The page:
Jonah Sachs, widely referred to as a marketing innovator and expert storyteller, graduated in 1997 from Wesleyan University uncertain about his future.
He had a bachelor’s degree in American Studies and had been editor-in-chief of the university’s newspaper, but was terrified of getting a job where he wouldn’t be noticed or appreciated. Instead of finding refugee in his parents’ basement hugging a six-pack, he went and did something else: after two years of mostly freelance gigs in design and layout, he reconnected with his childhood friend Louis Fox and together they started their own company, Free Range Studios. “It actually just felt safer for me to start my own thing than face the rejection of the system. So that fear was step one,” he says about founding Free Range, which aims to offer non-profits and social causes the same kind of communication tools and advantages that corporate brands have regularly.
Sachs and Fox established their work ethic early on, choosing to work with people and brands they believed in and opting for mission-based campaigns that would shed light on social and environmental issues. Since then, the company has worked with the likes of Amnesty International, Earthjustice, Greenpeace International, SEIU, the ACLU and the Harvard Civil Rights Project. Free Range Studios also offer e-workshops to teach corporations how to create compelling, coherent stories about their brands and messages, and change the way they communicate to the public.
Almost 20 years have passed since Sachs made the risky decision to go out on his own and tackle entrepreneuring, but the bet seems to have paid off. Jonah received acclaim for several of the videos he created for campaigns the company worked on, such as The Meatrix (2003) – a spoof on the movie The Matrix revealing uncomfortable truths about factory meat farming – and The Story of Stuff – a 20 minute animated documentary about the lifecycle of material goods that reached over 10 million viewers. His work got him three “Best Of” awards at the industry respected South by Southwest interactive festival.
In 2012, he launched his bestselling book Winning the Story Wars – Why Those Who Tell – and Live – the Best Stories will Rule the Future, which he describes as a call to arms to build iconic brands and causes in service of a better future. The book offers simple tools based on experience that brands can use to break through the media landscape, earn fans, and become relevant. The book will be translated into Romanian just in time for #Story16 and published by our friends at Black Button Books.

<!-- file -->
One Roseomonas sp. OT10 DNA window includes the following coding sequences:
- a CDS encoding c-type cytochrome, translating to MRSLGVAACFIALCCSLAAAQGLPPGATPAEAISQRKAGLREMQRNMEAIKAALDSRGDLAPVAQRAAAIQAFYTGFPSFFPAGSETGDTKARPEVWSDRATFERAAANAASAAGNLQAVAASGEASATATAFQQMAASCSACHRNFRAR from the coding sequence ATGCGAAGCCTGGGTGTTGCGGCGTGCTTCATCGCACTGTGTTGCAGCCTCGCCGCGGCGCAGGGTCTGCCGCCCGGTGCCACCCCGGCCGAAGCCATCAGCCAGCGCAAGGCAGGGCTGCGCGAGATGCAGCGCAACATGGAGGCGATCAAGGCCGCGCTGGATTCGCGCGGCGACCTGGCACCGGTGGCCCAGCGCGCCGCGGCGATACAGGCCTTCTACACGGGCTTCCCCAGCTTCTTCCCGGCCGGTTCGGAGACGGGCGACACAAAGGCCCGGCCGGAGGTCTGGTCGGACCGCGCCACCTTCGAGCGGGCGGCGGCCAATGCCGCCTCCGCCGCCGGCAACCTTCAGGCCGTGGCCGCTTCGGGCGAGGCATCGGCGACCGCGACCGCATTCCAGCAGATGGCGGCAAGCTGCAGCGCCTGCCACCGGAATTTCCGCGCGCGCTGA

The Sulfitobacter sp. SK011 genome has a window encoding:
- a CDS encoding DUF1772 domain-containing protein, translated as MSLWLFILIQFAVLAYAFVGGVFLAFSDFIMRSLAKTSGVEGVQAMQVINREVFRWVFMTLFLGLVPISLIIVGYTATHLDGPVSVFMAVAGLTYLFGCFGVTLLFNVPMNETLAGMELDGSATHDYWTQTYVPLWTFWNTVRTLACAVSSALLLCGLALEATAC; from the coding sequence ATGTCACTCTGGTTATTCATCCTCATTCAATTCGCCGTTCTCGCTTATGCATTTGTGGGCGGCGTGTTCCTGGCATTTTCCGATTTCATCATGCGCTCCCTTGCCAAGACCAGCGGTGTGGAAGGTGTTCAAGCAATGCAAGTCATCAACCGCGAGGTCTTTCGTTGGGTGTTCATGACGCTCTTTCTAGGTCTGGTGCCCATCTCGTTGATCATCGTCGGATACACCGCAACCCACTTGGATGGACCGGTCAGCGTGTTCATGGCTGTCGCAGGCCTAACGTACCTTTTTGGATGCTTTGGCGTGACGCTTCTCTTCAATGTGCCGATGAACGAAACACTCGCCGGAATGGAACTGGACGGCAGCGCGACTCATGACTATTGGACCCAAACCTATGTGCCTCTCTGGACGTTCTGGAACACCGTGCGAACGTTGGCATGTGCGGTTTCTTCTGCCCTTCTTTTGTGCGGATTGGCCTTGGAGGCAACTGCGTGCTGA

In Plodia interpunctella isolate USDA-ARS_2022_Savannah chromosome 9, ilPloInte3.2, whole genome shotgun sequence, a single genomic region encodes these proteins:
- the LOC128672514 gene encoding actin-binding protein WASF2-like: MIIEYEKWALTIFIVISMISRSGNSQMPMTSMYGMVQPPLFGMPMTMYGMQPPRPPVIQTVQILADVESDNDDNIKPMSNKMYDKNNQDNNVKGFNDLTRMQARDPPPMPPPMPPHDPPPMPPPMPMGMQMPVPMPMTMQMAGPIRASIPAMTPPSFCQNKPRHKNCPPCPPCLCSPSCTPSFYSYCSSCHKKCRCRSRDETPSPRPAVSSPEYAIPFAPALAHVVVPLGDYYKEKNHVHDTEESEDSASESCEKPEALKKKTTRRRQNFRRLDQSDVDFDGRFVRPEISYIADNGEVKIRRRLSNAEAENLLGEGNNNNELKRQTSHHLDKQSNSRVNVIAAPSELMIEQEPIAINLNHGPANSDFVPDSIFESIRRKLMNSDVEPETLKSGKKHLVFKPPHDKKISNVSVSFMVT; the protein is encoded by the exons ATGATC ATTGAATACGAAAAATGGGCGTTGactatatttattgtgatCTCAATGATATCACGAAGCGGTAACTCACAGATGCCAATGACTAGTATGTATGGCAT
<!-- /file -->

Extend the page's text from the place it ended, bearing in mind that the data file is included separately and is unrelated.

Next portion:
Jonah will join us for the second time at The Power of Storytelling, returning to Romania after he swept us off our feet in 2014. Until then, here are a few words of wisdom from the man himself:
“Stories shape our world. They’re like verbal DNA. They tell us who we are, what’s important and how we should behave. Stories create our future.”
“Human beings were born and evolved in oral tradition societies. (…) Stories dominate this kind of oral tradition and all societies, before written language, left us two things: their trash and their stories.”
“I think it’s really important to stay focused on audiences’ higher values. It is so easy for us to imitate what we have seen and what we have grown up with in terms of dominating marketing forms of the past. I think it is important that we don’t just imitate what we saw in the broadcast era, which was an inadequacy marketing approach where we made audiences feel small, or bad about themselves, or insecure and then gave them an out through brands.”
“Stories are based on value. They are containers for values, so we need to understand in an organization what values are really stepping out and connecting with our audiences. And when we do understand what values we’re trying to create a connection to, we can start creating far better, tangible, real life stories.”
“I think the greatest successes will be harder and harder to spot. You’ll see less high production value websites that ask for user-generated content and polish it up into fancy brand-created communications. You’ll see fewer custom apps that are novel but not that useful. The great successes will look much more like people just having conversations organically. The media that sparks these conversations will be lo-fi and unassuming. The opportunities to engage will feel less like marketing come-ons and more like fluid extensions of what you’re already doing. Marketing will blend into the background — hopefully in ways that actually help people.”
“Learning from my successes and failures, I’ve learned that things travel and change minds when they’re embedded in powerful stories. Realizing it was all about the story and learning what that meant has defined my career.”